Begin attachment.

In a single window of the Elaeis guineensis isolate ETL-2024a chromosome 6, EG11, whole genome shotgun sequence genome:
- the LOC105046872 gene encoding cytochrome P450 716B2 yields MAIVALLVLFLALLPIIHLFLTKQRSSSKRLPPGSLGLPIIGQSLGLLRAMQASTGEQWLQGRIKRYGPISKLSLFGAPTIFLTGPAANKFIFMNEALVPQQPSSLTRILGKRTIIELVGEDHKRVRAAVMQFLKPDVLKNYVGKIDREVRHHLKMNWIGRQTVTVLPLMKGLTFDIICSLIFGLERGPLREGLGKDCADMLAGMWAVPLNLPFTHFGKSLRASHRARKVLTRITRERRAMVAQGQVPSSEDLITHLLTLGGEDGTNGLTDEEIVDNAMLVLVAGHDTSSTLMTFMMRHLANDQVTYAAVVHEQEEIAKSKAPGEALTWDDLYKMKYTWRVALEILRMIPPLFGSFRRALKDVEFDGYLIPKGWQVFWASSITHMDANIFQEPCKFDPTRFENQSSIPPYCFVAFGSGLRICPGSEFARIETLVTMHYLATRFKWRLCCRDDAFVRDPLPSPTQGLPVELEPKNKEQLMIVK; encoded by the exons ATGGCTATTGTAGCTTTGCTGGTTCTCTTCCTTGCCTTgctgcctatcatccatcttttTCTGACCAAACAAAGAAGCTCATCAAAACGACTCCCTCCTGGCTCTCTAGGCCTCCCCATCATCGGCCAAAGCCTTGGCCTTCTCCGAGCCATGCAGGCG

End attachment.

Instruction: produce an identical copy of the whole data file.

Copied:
In a single window of the Elaeis guineensis isolate ETL-2024a chromosome 6, EG11, whole genome shotgun sequence genome:
- the LOC105046872 gene encoding cytochrome P450 716B2 yields MAIVALLVLFLALLPIIHLFLTKQRSSSKRLPPGSLGLPIIGQSLGLLRAMQASTGEQWLQGRIKRYGPISKLSLFGAPTIFLTGPAANKFIFMNEALVPQQPSSLTRILGKRTIIELVGEDHKRVRAAVMQFLKPDVLKNYVGKIDREVRHHLKMNWIGRQTVTVLPLMKGLTFDIICSLIFGLERGPLREGLGKDCADMLAGMWAVPLNLPFTHFGKSLRASHRARKVLTRITRERRAMVAQGQVPSSEDLITHLLTLGGEDGTNGLTDEEIVDNAMLVLVAGHDTSSTLMTFMMRHLANDQVTYAAVVHEQEEIAKSKAPGEALTWDDLYKMKYTWRVALEILRMIPPLFGSFRRALKDVEFDGYLIPKGWQVFWASSITHMDANIFQEPCKFDPTRFENQSSIPPYCFVAFGSGLRICPGSEFARIETLVTMHYLATRFKWRLCCRDDAFVRDPLPSPTQGLPVELEPKNKEQLMIVK; encoded by the exons ATGGCTATTGTAGCTTTGCTGGTTCTCTTCCTTGCCTTgctgcctatcatccatcttttTCTGACCAAACAAAGAAGCTCATCAAAACGACTCCCTCCTGGCTCTCTAGGCCTCCCCATCATCGGCCAAAGCCTTGGCCTTCTCCGAGCCATGCAGGCG